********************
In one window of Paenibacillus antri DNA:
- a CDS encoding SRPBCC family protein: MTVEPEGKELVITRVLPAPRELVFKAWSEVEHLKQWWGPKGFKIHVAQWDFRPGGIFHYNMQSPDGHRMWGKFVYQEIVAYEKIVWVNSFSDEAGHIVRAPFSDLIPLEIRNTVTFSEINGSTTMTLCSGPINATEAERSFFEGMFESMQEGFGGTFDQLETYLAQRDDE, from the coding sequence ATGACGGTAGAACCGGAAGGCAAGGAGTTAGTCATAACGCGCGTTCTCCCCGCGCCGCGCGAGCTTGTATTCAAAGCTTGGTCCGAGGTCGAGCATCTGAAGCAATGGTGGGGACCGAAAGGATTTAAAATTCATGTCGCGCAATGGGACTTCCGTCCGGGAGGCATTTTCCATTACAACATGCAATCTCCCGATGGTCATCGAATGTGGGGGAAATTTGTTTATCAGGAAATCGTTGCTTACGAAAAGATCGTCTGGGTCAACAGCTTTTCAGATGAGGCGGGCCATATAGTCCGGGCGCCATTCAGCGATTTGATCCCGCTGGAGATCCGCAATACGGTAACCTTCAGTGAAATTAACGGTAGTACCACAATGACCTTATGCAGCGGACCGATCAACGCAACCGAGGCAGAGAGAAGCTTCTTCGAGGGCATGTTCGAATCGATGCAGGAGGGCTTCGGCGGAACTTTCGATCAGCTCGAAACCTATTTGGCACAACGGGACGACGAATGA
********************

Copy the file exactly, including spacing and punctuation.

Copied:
In one window of Paenibacillus antri DNA:
- a CDS encoding SRPBCC family protein: MTVEPEGKELVITRVLPAPRELVFKAWSEVEHLKQWWGPKGFKIHVAQWDFRPGGIFHYNMQSPDGHRMWGKFVYQEIVAYEKIVWVNSFSDEAGHIVRAPFSDLIPLEIRNTVTFSEINGSTTMTLCSGPINATEAERSFFEGMFESMQEGFGGTFDQLETYLAQRDDE, from the coding sequence ATGACGGTAGAACCGGAAGGCAAGGAGTTAGTCATAACGCGCGTTCTCCCCGCGCCGCGCGAGCTTGTATTCAAAGCTTGGTCCGAGGTCGAGCATCTGAAGCAATGGTGGGGACCGAAAGGATTTAAAATTCATGTCGCGCAATGGGACTTCCGTCCGGGAGGCATTTTCCATTACAACATGCAATCTCCCGATGGTCATCGAATGTGGGGGAAATTTGTTTATCAGGAAATCGTTGCTTACGAAAAGATCGTCTGGGTCAACAGCTTTTCAGATGAGGCGGGCCATATAGTCCGGGCGCCATTCAGCGATTTGATCCCGCTGGAGATCCGCAATACGGTAACCTTCAGTGAAATTAACGGTAGTACCACAATGACCTTATGCAGCGGACCGATCAACGCAACCGAGGCAGAGAGAAGCTTCTTCGAGGGCATGTTCGAATCGATGCAGGAGGGCTTCGGCGGAACTTTCGATCAGCTCGAAACCTATTTGGCACAACGGGACGACGAATGA